This is a new blog series we're doing on religious and cultural holidays/celebrations that are commonly celebrated in Massachusetts to help create awareness for these traditions and their origins. If there's a particular religion or celebration you or someone you know participates in that doesn't appear on this list, let us know by leaving a comment on this post. Or, if you think we got something wrong, please also comment and let us know. We try to be as accurate as possible, but if there's a mistake, we want to correct it.
November 7, 2018 - Diwali
Diwali is the Hindu festival of lights. The word "Diwali" translates to "row of lamps." Observers light candles, and lamps as a part of the celebration. The date for Diwali changes each year, because the Hindu calendar is based on the lunar cycles. Diwali celebrates a couple of events:
- Diwali celebrates Lord Ram's return to his kingdom after his exile for fourteen years. Diwali is considered the anniversary of the day Lord Ram returned to Ayodhya after his exile. Legend has it that the people of Ayodhya were overjoyed with his return. To celebrate, they decorated their homes, and lit hundred of lamps. To learn more about Lord Ram, view this book:
- Diwali also celebrates the goddess Lakshmi, in her form, Dhana Lakshmi. Dhana Lakshmi is also known as "Money Lakshmi," and this form is the goddess of wealth. The form of Dhana Lakshmi appears with six arms and red clothes. In this form, she is shown with a bowl near her feet, and gold coins drop from one of her hands into the bowl. Diwali is the day the goddess emerged from the milky ocean during the great churning event. This is when gods and demons churned the ocean to recover lost items from a great flood. While they churned the ocean, Lakshmi emerged. To learn more about Lakshmi, view this book:
Today, Hindus in the United States celebrate Diwali in their home, or in the temple. In their home, they might light candles, have a family gathering, and eat special foods they have prepared. At the temple, people participate in Chopda Pujan, a blessing of checkbooks to pray for wealth in the coming year. As a part of the blessing, fruits are placed on each checkbook. The goddess Lakshmi blesses the checkbooks for the upcoming year.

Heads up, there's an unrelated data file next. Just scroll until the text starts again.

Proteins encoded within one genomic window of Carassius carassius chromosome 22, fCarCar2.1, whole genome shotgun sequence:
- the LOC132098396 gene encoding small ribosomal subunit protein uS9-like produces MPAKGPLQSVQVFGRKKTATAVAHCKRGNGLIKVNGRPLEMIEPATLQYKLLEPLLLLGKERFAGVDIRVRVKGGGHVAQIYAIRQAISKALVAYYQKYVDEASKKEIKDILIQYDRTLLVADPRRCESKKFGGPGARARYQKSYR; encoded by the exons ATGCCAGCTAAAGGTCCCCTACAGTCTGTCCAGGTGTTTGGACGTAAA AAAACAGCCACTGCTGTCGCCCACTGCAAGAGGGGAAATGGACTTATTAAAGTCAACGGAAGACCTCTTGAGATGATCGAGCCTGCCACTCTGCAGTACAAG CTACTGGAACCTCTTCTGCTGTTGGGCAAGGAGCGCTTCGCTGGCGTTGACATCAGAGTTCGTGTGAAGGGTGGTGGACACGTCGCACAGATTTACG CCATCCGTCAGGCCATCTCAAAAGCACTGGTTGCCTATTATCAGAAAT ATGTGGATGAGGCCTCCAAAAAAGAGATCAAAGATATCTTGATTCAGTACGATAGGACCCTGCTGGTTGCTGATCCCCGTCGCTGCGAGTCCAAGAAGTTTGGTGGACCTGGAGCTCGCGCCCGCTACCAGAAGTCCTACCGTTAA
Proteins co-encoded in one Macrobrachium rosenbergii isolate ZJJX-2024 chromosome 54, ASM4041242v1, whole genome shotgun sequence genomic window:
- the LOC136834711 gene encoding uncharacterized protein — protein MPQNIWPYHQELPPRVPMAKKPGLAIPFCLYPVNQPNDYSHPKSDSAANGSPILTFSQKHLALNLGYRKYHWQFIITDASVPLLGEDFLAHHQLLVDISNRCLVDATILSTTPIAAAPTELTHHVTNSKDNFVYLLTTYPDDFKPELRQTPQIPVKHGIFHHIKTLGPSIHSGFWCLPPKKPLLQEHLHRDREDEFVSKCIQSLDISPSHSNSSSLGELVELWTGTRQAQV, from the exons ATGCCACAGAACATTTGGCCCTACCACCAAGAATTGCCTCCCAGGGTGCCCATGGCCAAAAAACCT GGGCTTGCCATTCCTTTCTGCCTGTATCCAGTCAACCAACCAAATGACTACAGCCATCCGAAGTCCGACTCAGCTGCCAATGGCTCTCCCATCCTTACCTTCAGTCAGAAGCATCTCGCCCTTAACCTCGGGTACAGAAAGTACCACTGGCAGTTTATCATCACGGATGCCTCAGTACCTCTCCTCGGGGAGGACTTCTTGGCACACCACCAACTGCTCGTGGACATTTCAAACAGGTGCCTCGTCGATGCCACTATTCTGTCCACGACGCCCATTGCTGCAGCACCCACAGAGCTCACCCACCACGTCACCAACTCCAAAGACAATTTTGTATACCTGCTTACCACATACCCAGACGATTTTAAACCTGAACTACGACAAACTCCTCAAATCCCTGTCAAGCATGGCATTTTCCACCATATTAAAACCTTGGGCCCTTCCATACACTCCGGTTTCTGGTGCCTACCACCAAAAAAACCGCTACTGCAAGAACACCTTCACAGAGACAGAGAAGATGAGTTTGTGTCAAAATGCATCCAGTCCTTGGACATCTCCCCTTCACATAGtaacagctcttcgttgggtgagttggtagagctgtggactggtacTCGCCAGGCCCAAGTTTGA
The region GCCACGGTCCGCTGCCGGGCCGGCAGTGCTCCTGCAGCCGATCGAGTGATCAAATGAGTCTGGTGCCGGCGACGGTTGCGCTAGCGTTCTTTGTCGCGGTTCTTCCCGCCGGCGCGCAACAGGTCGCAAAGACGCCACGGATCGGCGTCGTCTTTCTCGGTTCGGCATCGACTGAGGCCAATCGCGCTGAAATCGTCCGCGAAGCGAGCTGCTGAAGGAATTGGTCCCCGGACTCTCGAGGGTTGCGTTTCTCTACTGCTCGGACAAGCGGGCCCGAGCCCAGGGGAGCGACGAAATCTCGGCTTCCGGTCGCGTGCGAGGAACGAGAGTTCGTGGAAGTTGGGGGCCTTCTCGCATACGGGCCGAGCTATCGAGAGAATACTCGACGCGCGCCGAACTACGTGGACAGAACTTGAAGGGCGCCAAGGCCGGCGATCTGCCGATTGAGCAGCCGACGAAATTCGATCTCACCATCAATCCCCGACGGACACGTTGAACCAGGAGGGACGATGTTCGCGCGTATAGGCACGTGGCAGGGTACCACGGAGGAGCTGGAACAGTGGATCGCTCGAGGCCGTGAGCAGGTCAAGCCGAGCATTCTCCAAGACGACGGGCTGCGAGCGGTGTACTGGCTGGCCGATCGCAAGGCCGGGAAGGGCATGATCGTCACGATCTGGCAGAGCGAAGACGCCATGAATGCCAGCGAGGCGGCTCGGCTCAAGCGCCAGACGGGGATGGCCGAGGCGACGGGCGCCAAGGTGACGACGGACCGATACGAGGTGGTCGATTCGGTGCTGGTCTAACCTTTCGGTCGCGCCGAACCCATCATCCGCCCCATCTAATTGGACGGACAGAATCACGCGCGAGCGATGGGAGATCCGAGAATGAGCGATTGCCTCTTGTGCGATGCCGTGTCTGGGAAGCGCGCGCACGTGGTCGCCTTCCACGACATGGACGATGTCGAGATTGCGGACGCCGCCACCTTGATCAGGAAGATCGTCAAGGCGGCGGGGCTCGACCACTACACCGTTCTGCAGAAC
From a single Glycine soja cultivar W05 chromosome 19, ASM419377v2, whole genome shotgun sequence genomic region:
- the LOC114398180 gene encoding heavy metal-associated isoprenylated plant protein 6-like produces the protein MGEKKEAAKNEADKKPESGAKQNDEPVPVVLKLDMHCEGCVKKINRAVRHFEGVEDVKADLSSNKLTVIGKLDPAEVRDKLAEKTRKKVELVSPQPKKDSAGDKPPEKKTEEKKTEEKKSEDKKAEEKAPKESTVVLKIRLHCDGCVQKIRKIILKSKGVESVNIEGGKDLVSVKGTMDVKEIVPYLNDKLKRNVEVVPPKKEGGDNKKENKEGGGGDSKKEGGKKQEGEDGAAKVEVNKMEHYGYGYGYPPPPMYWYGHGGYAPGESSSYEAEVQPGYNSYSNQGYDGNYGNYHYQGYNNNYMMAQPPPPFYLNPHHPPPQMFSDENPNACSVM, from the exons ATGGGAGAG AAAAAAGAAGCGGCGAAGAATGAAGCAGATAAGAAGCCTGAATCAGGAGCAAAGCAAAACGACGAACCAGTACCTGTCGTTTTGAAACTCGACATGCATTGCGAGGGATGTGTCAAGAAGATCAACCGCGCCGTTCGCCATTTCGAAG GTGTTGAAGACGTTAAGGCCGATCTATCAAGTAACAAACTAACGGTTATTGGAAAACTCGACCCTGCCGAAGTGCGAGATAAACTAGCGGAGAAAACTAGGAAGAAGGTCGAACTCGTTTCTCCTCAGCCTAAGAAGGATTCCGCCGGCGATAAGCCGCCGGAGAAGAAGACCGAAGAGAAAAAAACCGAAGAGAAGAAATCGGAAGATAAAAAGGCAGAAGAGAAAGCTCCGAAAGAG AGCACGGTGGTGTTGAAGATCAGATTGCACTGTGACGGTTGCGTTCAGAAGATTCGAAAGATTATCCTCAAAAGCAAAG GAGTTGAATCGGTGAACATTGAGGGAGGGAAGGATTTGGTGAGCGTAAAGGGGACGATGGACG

Children can learn more about this festival here:
November 7, 2018 - Bandi Chhorh Divas
Sikhism is the world's fifth-largest religion; 23 million people observe this religion. The word "Sikh" means "disciple" or "learner." Sikhs believe there is only one God, who is the same God for people of all religions. Sikh men wear turbans to cover their hair, as a part of their religion. The turban design represents a commitment to equality and justice. Unfortunately, many Sikhs have been mistaken for terrorists because of their turbans.
Bandi Chhorh Divas is a Sikh Holiday. Bandi Chhorh Divas means "Prisoner Release Day." This day celebrates the triumph of good over evil. According to Sikh tradition, in 1619, the Emperor Jahangir imprisoned Guru Hargobind (the sixth Sikh Guru), along with 52 princes as political prisoners. While he was in prison, the Emperor became very sick. The Guru prayed for the Emperor, and the Emperor believed his prayers saved him. Thus, the Emperor believed he owed the Guru a favor. The Guru asked for the release of himself and the princes. The Emperor said the Guru Hargobind could leave, because he owed him a favor. But, the Emperor said only the princes that could hold onto the Guru's cloak tail could also leave the prison. The Emperor hoped this would prevent many of the princes from escaping. The Guru then created a cloak with 52 tails, so all the princes could hold onto a piece, thus leave prison. Bandi Chhorh Divas celebrates the day Guru Hargobind and the princes left prison.
Sikhs celebrate this day with candles and fireworks. It is also a day for hope. Many Sikhs go to their local temple, seek blessings, eat prepared food, and light candles or fireworks. Some Sikhs choose to make pilgrimage to the Golden Temple; the most important pilgrimage site in Sikhism. The temple is lit up with lights as a part of this celebration of good over evil, light over darkness.
To learn more about the religion, here are a couple of books you may want to read:
November 8, 2018 - Annakut
Annakut is a Hindu holiday. It is the Hindu New Year, which occurs the day after Diwali. Diwali symbolizes the triumph of good over evil, and the birth of Lakshmi. So Annakut symbolizes starting a new year on the right foot; with good victorious over evil. On this day, Hindus exchange gifts and money with their friends and family. They also call (or text) all their friends and family members to wish them a happy New Year. Besides wishing them a happy New Year, they are expected to ask their elders for blessings for the coming year on this day.
Some people go out and buy salt first thing in the morning. The origins of this practice are uncertain. But one theory is that bringing new salt into the home, brings the goddess Lakshmi into your home. Salt is created by churning ocean water, and Lakshmi first appeared when the gods churned the ocean after a great flood. As a result, salt is associated with the goddess. Lakshmi is associated with wealth, so inviting her into your home should invite good fortune into your home for the next year.
At some temples, there are big and colorful food displays made of homemade sweets, that are offered up to the gods. Each hour, some of that food is "released from the gods", and given to the temple attendees to eat. Temple-goers also observe darshan. Darshan is the viewing of the statues made of the gods, which also involves praying to the gods. Temple-goers observe darshan each time they visit the temple; not only on holidays.
Learn more here: